MA Modular Development Moves Forward
More than 100 “boxes” that will create residential units in Newton, Mass., are being installed as the mixed-use project prepares for a summer opening.
A 68-unit modular multifamily building is taking shape in Newton, Mass., with the installation of the 102 modular “boxes” that will form the residential portion of a four-story mixed-use development. The project is slated for delivery this summer.
Dubbed 28 Austin Street, the project is being developed by Austin Street Partners, a joint venture of GreenStaxx (formerly Oaktree Development) and Dinosaur Capital Partners. In addition to the one- and two-bedroom rental apartments, the project in the city’s Newtonville neighborhood will feature 5,000 square feet of retail space, including several stores and a Work Innovation Center with shared and co-working spaces. It will also feature a new landscaped public plaza, outdoor seating and a fountain designed by Nancy Schon, a local resident and renowned sculptor. One third, or 23, of the apartments have been designated as affordable.
Built atop a former municipal parking lot in conjunction with the city, the project will replace 124 public parking spaces at ground level and add 90 underground residential and retail employee parking spaces. The developers hold a 99-year land lease with the city for the property and made a one-time payment of $1.1 million.
Designed by Stantec, 28 Austin Street is using GreenStaxx modular building technology, a patented design system of units, or blocks, that are designed and engineered to be assembled like Legos to fit any site. For this project, the units—65-feet long and 13-feet wide—were built in Canada, transported by flatbed truck and are now being set in place.
The GreenStaxx system was designed by company founder Arthur Klipfel and used in several of the Cambridge, Mass.-based firm’s transit-oriented multifamily projects—including 30 Haven, a Reading, Mass., mixed-use 53-unit development selected as a 2014 finalist for the Urban Land Institute’s Jack Kemp Excellence in Affordable and Workforce Housing Award. Klipfel said Austin Street Partners selected Stantec and NEI General Contracting as the development team in part because the firms have modular construction experience.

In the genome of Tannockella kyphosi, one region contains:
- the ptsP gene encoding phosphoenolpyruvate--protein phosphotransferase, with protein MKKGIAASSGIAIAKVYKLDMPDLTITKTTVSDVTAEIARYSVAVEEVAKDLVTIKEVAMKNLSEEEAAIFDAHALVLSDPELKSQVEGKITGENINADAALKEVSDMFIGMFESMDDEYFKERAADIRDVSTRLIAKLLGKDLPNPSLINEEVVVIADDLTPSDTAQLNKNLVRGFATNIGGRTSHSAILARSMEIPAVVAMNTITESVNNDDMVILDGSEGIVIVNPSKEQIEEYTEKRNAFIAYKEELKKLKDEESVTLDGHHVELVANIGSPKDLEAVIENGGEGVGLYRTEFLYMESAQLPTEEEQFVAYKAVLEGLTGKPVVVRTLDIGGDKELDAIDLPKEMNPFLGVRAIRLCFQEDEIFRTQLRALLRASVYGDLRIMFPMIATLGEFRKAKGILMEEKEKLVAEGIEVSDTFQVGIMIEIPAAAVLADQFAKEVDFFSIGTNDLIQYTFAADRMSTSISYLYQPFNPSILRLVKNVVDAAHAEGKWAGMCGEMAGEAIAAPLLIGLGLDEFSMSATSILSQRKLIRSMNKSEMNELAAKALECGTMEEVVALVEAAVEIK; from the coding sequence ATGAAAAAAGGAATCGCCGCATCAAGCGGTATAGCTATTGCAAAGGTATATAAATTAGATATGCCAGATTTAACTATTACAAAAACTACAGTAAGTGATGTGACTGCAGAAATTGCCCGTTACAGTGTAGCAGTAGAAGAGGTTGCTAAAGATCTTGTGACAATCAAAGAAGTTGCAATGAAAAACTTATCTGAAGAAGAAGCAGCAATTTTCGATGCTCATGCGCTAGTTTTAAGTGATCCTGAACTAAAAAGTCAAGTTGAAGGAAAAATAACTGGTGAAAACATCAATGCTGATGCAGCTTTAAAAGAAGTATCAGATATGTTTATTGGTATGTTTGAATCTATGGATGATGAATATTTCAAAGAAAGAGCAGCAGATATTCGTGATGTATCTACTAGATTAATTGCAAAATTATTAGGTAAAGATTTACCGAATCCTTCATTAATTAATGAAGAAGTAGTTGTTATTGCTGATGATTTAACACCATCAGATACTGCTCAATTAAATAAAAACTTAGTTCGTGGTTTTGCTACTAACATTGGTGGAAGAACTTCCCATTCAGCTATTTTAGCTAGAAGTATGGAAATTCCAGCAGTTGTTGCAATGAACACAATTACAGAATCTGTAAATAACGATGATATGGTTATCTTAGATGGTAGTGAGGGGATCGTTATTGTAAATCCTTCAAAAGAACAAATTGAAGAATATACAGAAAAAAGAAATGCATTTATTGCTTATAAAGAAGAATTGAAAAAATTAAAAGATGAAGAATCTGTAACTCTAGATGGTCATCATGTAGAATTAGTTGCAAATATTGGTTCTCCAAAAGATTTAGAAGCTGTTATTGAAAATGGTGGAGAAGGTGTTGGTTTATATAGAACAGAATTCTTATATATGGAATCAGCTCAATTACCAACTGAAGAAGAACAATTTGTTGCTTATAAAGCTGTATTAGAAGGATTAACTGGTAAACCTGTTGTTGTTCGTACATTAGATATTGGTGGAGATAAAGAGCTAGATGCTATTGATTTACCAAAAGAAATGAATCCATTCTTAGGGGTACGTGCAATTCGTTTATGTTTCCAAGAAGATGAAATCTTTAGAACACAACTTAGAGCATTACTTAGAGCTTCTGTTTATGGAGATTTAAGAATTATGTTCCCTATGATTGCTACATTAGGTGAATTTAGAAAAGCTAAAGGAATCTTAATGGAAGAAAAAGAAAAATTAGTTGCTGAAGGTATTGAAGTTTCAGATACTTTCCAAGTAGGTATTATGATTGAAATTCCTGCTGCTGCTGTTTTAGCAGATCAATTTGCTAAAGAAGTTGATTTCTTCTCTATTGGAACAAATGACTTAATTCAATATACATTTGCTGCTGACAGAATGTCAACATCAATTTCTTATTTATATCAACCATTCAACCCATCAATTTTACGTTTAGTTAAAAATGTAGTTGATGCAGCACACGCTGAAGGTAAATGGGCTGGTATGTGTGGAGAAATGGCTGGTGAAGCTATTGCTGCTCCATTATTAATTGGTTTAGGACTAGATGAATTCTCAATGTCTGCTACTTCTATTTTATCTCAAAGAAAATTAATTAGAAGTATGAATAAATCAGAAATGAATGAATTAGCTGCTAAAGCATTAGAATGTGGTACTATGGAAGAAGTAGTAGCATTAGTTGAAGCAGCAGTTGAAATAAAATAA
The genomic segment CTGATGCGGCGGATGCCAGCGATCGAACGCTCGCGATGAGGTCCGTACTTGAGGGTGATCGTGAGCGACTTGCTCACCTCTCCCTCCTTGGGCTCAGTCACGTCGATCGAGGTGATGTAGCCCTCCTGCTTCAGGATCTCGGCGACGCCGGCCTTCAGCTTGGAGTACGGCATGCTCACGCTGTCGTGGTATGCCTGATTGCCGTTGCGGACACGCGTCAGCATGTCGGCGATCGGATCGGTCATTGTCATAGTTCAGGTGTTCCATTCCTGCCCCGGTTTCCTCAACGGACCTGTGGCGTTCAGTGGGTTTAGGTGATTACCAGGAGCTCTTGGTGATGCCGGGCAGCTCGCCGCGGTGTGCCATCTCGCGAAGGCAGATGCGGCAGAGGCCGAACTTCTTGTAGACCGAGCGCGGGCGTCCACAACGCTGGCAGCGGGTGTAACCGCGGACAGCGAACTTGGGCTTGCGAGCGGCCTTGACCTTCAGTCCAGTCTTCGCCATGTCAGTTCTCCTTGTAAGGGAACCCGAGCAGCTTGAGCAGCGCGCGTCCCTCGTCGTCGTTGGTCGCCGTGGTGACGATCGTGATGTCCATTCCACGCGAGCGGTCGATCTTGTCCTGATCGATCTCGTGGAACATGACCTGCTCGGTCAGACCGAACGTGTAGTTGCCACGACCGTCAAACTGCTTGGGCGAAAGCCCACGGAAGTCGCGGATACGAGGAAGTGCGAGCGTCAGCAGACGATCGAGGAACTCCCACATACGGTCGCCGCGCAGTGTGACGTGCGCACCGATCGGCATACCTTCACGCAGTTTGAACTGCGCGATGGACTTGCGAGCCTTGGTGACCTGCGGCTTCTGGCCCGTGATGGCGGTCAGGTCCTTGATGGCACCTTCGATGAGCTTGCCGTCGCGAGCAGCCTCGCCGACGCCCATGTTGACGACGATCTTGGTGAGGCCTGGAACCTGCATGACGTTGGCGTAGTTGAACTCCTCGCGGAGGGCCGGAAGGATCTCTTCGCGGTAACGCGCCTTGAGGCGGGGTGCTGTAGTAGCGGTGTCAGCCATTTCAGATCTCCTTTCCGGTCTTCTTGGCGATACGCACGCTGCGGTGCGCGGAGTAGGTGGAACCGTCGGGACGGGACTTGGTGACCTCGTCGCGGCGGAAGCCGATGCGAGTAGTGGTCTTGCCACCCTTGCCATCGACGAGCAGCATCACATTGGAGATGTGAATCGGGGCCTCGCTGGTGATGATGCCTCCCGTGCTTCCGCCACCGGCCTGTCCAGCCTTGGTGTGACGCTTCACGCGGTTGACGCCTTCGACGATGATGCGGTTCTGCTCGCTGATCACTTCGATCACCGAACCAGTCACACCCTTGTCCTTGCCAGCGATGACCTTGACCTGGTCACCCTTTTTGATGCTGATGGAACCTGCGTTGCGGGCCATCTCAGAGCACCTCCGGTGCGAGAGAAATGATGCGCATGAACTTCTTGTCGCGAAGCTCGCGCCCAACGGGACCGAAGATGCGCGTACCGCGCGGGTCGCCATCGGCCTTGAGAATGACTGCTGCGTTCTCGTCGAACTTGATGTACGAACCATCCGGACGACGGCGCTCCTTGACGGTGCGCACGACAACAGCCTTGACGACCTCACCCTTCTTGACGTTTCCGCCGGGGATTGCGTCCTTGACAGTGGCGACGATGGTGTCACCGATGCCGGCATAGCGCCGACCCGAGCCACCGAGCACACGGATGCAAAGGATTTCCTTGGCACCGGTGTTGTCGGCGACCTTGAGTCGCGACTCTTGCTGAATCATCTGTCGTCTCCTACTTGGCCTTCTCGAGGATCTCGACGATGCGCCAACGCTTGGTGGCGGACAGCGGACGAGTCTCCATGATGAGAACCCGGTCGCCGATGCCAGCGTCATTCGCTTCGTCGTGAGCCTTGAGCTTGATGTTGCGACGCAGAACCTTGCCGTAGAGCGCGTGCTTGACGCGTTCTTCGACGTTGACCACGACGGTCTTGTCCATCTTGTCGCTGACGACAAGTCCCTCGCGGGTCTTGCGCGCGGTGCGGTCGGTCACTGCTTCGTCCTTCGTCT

“The integral component for the GreenStaxx system is the vertical integration of the developer, architect, general contractor and the modular manufacturer, so that they’re operating as one company, marching to the same drummer, in order to achieve maximum efficiency for a project,” Klipfel said in a prepared statement.
The development, which is set to be the greenest multifamily property ever built in Newton, will have a rooftop solar array to provide more than half of the building’s electricity and a rooftop terrace and garden. It will be using energy-efficient heating and ventilation systems, fixtures and lighting and all units will have EnergyStar appliances. Electric-car charging stations are also being installed.
Other resident amenities include a common living room, fitness center and play areas for children and dogs.
The transit-oriented development is located steps from the Newtonville MBTA commuter rail station, which can take residents to Boston’s Back Bay station in 15 minutes and to the city’s Financial District in 20 minutes.
“The development of 28 Austin Street reflects Dinosaur Capital Partners philosophy: Invest for the long-term while enhancing the quality of life for our neighbors,” Scott Oran, principal of Dinosaur Capital Partners, a Boston-based real estate investment and development firm, said in a prepared statement. “And 28 Austin Street repurposed an underutilized public parking lot while providing energy-efficient affordable housing options for Newton residents.”
Plans for the development date back to December 2015, when the Newton City Council approved the project. After complaints from residents and a lawsuit challenging the special permit, the project was scaled back going from 80 units of housing to 68 and from 9,000 square feet of retail to 5,000 square feet, among other changes. Once a settlement was reached, the ground lease was signed in December 2017.
In September, the Boston office of HFF arranged $30 million in financing that provided a construction and permanent loan from Eastern Bank to the Austin Street Partners joint venture.
Image courtesy of GreenStaxx and Dinosaur Capital Partners